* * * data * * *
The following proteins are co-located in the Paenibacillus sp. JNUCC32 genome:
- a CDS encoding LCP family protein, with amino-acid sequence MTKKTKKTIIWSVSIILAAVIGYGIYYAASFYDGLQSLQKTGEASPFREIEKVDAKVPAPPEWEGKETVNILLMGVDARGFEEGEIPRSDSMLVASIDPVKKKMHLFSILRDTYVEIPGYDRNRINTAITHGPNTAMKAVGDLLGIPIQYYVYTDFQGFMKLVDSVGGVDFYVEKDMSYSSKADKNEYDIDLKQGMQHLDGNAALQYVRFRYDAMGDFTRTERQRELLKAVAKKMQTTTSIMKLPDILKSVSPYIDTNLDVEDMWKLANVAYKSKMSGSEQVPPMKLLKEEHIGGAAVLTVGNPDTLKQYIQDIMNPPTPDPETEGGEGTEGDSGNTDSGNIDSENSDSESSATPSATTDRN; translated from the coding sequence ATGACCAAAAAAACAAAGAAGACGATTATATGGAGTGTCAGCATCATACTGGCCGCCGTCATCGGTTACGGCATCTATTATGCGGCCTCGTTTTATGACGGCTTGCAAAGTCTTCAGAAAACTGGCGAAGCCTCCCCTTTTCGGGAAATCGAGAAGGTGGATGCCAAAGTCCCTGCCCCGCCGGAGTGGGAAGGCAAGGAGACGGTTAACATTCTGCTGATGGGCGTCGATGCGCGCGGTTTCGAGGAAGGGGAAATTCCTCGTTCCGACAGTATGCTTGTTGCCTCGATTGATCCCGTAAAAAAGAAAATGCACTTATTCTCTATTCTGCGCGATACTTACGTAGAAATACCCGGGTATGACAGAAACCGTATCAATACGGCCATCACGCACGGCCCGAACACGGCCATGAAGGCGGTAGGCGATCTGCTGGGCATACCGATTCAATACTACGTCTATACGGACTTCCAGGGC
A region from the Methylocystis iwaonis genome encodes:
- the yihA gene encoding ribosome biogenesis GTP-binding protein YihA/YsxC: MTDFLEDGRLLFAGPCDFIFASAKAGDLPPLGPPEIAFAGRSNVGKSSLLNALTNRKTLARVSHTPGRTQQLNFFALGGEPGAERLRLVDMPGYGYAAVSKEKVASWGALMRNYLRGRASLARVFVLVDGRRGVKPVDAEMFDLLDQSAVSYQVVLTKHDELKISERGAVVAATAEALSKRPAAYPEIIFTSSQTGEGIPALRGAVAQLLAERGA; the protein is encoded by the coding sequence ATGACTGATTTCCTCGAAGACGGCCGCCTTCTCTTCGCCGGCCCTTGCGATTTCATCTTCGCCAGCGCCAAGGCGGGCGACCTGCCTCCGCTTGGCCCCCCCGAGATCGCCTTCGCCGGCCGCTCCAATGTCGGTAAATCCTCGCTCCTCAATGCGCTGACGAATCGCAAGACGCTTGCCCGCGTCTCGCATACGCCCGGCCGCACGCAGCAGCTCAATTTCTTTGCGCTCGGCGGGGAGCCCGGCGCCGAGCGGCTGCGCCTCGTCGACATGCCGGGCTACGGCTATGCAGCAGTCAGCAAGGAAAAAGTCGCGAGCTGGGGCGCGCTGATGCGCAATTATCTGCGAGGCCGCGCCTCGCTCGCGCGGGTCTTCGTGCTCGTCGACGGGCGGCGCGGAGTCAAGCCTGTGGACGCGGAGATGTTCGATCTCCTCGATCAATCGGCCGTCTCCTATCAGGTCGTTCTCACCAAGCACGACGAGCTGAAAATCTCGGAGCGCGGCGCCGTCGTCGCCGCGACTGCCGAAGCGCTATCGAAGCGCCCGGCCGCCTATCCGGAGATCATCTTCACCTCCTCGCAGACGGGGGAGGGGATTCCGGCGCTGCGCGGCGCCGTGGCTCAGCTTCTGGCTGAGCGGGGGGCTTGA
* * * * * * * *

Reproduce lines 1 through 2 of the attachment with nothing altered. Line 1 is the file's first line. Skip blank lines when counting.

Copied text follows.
The following proteins are co-located in the Paenibacillus sp. JNUCC32 genome:
- a CDS encoding LCP family protein, with amino-acid sequence MTKKTKKTIIWSVSIILAAVIGYGIYYAASFYDGLQSLQKTGEASPFREIEKVDAKVPAPPEWEGKETVNILLMGVDARGFEEGEIPRSDSMLVASIDPVKKKMHLFSILRDTYVEIPGYDRNRINTAITHGPNTAMKAVGDLLGIPIQYYVYTDFQGFMKLVDSVGGVDFYVEKDMSYSSKADKNEYDIDLKQGMQHLDGNAALQYVRFRYDAMGDFTRTERQRELLKAVAKKMQTTTSIMKLPDILKSVSPYIDTNLDVEDMWKLANVAYKSKMSGSEQVPPMKLLKEEHIGGAAVLTVGNPDTLKQYIQDIMNPPTPDPETEGGEGTEGDSGNTDSGNIDSENSDSESSATPSATTDRN; translated from the coding sequence ATGACCAAAAAAACAAAGAAGACGATTATATGGAGTGTCAGCATCATACTGGCCGCCGTCATCGGTTACGGCATCTATTATGCGGCCTCGTTTTATGACGGCTTGCAAAGTCTTCAGAAAACTGGCGAAGCCTCCCCTTTTCGGGAAATCGAGAAGGTGGATGCCAAAGTCCCTGCCCCGCCGGAGTGGGAAGGCAAGGAGACGGTTAACATTCTGCTGATGGGCGTCGATGCGCGCGGTTTCGAGGAAGGGGAAATTCCTCGTTCCGACAGTATGCTTGTTGCCTCGATTGATCCCGTAAAAAAGAAAATGCACTTATTCTCTATTCTGCGCGATACTTACGTAGAAATACCCGGGTATGACAGAAACCGTATCAATACGGCCATCACGCACGGCCCGAACACGGCCATGAAGGCGGTAGGCGATCTGCTGGGCATACCGATTCAATACTACGTCTATACGGACTTCCAGGGC